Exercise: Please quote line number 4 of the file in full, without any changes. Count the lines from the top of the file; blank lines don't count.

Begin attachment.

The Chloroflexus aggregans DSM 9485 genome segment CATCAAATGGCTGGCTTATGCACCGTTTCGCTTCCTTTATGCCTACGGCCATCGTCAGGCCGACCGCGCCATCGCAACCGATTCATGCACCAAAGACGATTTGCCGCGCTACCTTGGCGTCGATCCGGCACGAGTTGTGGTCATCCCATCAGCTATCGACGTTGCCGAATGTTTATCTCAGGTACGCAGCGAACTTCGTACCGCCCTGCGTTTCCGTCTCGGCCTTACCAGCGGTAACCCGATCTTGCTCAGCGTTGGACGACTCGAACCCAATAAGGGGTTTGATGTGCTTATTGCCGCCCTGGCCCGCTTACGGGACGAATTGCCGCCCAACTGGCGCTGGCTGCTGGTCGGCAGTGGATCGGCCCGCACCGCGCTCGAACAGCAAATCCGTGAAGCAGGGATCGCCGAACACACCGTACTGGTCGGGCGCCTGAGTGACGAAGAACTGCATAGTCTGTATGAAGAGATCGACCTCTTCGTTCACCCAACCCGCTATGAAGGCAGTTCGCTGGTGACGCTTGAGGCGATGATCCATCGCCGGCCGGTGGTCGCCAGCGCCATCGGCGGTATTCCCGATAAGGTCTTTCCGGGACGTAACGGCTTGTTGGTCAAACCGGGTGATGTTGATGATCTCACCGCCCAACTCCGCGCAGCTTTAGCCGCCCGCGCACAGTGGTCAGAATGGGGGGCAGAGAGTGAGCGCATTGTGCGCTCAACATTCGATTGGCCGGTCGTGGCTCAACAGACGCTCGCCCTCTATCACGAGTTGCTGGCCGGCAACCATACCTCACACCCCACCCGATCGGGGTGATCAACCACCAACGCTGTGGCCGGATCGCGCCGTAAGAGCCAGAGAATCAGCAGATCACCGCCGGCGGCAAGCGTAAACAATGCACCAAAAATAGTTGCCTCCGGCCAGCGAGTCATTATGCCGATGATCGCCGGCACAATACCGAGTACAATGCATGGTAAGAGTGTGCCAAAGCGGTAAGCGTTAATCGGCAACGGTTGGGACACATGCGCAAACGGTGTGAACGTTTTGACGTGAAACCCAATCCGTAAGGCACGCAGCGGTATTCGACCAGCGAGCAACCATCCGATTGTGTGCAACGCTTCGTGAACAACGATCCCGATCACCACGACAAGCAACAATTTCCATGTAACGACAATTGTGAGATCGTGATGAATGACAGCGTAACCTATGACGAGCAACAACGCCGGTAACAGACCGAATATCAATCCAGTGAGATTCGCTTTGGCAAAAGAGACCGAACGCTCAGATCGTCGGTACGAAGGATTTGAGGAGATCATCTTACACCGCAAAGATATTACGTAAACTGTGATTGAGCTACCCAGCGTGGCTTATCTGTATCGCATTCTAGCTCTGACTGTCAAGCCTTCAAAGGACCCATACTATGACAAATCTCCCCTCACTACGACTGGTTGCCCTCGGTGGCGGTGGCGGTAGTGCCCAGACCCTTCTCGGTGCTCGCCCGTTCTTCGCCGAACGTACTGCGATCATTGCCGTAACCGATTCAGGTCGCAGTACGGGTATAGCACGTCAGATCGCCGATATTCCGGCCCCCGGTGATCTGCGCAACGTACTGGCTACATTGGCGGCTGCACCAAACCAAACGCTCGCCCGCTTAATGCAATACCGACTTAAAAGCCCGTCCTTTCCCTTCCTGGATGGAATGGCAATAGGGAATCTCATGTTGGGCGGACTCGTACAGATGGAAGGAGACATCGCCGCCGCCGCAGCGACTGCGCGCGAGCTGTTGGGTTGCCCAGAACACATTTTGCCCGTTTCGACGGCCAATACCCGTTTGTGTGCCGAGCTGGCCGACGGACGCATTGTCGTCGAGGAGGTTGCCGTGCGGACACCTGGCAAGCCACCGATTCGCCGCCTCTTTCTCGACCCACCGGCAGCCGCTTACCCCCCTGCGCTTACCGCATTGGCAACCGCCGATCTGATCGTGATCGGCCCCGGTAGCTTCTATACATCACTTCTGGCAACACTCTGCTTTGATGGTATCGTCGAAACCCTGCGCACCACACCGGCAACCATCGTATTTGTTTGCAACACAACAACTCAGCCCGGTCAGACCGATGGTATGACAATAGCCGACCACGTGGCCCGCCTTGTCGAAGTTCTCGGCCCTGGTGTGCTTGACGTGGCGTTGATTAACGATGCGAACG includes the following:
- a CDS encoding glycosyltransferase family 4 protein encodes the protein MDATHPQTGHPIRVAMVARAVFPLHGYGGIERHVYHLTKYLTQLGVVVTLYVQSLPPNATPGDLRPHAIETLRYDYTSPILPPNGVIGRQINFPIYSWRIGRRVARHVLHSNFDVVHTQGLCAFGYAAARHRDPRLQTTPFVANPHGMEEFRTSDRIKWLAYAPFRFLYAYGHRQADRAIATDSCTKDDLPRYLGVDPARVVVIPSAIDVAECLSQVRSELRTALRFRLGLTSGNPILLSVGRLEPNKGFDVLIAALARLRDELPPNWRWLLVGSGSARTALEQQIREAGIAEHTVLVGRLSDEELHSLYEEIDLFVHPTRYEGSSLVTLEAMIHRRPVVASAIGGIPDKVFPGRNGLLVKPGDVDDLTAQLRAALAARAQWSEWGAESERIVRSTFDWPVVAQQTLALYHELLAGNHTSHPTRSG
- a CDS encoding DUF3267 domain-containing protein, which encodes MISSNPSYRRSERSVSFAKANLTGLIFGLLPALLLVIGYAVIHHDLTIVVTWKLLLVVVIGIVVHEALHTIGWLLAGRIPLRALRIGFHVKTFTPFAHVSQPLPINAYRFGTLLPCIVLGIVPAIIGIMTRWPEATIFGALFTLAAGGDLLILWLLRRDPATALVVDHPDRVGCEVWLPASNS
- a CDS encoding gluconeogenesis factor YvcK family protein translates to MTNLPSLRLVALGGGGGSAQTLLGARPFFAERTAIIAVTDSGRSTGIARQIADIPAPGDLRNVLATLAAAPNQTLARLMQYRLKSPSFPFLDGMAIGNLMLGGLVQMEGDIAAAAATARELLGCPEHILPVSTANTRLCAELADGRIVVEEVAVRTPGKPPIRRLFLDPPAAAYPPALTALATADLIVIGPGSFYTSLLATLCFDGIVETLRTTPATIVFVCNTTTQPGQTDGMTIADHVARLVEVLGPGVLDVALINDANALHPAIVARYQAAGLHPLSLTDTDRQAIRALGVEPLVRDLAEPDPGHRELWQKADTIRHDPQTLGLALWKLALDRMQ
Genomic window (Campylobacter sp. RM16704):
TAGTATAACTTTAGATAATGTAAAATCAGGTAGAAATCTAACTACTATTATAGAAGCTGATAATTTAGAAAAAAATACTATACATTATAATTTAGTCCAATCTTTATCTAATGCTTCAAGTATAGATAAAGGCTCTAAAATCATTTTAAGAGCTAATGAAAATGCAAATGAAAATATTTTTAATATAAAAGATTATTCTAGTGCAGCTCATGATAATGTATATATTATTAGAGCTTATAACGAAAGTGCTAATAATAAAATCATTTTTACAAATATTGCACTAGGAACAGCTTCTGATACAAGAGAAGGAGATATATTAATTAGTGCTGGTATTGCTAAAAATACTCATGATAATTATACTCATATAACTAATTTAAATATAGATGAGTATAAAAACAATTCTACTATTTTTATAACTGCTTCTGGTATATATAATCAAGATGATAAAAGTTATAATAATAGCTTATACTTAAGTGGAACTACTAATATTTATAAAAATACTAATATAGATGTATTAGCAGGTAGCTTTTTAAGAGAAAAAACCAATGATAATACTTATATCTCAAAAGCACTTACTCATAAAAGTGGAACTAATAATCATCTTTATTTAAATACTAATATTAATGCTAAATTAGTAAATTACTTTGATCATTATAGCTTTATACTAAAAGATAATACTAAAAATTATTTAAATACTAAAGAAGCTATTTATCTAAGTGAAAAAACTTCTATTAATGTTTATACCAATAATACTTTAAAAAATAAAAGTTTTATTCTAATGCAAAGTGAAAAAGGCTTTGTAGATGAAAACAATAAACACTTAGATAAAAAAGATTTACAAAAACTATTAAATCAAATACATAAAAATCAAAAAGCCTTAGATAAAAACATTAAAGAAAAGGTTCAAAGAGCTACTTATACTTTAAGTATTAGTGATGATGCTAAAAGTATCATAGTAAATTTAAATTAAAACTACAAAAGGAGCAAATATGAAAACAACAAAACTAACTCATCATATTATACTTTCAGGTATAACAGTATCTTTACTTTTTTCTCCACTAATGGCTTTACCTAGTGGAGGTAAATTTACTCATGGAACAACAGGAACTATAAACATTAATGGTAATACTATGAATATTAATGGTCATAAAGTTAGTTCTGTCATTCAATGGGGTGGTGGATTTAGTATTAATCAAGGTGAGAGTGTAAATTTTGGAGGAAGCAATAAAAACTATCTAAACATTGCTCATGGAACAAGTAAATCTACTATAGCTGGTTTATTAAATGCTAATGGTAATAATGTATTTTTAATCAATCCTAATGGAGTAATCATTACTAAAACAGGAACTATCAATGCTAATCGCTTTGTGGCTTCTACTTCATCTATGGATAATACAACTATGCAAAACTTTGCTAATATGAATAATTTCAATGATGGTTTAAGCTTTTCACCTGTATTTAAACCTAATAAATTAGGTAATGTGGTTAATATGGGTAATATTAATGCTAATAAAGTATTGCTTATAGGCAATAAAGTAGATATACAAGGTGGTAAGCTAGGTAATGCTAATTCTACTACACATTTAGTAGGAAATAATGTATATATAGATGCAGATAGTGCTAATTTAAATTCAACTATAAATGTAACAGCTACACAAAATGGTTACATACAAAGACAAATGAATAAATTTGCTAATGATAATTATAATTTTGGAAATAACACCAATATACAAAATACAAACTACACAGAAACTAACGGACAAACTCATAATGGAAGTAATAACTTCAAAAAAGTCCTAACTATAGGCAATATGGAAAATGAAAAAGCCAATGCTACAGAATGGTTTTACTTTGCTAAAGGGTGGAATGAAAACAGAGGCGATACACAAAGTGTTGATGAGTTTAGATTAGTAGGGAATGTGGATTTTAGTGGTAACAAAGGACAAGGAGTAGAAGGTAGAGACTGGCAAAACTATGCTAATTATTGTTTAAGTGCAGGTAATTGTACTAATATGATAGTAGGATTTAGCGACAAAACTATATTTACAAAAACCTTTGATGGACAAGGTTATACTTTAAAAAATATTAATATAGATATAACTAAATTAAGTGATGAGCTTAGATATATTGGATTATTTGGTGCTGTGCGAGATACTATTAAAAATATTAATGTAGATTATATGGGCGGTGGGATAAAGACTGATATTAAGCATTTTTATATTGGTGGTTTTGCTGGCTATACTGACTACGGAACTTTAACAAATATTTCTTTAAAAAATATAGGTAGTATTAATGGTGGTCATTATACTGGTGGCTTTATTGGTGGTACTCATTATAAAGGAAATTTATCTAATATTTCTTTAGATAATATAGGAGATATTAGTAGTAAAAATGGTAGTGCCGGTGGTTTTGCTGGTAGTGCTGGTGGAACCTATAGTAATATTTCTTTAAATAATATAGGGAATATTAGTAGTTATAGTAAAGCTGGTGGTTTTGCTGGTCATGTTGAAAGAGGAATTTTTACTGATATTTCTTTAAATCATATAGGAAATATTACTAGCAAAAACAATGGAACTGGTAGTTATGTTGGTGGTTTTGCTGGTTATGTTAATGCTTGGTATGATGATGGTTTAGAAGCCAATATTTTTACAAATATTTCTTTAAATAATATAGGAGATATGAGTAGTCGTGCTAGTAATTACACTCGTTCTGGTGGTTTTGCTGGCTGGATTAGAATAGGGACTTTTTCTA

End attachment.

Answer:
- a CDS encoding gluconeogenesis factor YvcK family protein translates to MTNLPSLRLVALGGGGGSAQTLLGARPFFAERTAIIAVTDSGRSTGIARQIADIPAPGDLRNVLATLAAAPNQTLARLMQYRLKSPSFPFLDGMAIGNLMLGGLVQMEGDIAAAAATARELLGCPEHILPVSTANTRLCAELADGRIVVEEVAVRTPGKPPIRRLFLDPPAAAYPPALTALATADLIVIGPGSFYTSLLATLCFDGIVETLRTTPATIVFVCNTTTQPGQTDGMTIADHVARLVEVLGPGVLDVALINDANALHPAIVARYQAAGLHPLSLTDTDRQAIRALGVEPLVRDLAEPDPGHRELWQKADTIRHDPQTLGLALWKLALDRMQ